Brian Kelley has a good post on how to use nmap to find SQL Server instances on a network.
If you can focus on a particular subnet, you can also use other techniques like sqlcmd -L,but using nmap allows for a lot more flexibility.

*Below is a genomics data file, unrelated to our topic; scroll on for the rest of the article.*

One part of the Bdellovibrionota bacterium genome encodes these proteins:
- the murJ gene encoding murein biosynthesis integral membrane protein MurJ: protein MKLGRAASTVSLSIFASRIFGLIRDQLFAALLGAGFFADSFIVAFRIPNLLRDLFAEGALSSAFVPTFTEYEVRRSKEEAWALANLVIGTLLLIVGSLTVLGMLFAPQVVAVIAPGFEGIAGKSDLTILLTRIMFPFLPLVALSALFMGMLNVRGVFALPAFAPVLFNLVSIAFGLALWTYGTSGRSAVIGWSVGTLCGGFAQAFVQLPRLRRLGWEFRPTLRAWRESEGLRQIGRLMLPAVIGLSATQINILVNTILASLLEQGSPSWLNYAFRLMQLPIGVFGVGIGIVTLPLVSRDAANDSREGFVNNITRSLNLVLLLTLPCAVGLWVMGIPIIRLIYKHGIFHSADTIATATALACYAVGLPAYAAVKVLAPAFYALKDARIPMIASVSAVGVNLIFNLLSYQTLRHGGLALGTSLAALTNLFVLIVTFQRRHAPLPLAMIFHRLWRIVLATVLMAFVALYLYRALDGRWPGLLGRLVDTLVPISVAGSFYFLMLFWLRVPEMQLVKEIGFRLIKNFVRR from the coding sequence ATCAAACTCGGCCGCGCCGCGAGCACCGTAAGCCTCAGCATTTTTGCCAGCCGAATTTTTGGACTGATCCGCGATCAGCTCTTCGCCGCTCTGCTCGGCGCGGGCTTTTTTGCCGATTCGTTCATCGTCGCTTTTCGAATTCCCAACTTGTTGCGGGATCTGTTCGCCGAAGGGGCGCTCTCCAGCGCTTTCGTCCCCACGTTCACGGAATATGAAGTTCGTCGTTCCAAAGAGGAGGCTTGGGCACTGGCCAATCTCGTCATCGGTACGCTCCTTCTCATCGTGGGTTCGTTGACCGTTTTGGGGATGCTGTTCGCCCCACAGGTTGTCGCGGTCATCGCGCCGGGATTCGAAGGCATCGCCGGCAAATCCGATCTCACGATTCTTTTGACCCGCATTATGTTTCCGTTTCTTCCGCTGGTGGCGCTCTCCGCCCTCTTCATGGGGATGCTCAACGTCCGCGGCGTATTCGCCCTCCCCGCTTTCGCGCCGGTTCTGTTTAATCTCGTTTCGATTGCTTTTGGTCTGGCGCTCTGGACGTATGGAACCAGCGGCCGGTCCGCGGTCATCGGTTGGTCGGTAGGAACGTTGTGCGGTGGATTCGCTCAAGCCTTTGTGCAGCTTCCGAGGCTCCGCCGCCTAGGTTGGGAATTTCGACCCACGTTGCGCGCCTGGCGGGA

Bonus: Brian also rants about common sense (or the lack thereof). I would argue that people who try to explain things should, in fact, tread carefully and throw out warnings like they’re candy. In the first instance, you don’t know who your actual audience will be: yeah, the guys with 15 years of experience and outstanding processes may hit the link because they forgot the exact syntax for getting that nmap scan running, but you’ll also get accidental DBAs looking for a way to document server sprawl, networking people who talk about “the database,” app developers who know how to write select statements and thus get pushed into DBA roles, or somebody whose CIO is standing in his cube waiting for results. In all of those cases—including the guy with outstanding processes, experience, and an abundance of common sense—it’s good to give that warning because either the person does not already know the potential dangers, or perhaps is not thinking of the dangers at that time. Taking that extra minute to say “Hey, don’t run this unless you do A, B, and C first; CYA is your friend” is definitely worth it, even if it’s just as a nagging reminder. After all, even those guys with 15 years of experience and loads of common sense can make a typo or forget that this code has a side effect (or main effect) that they should prepare themselves for.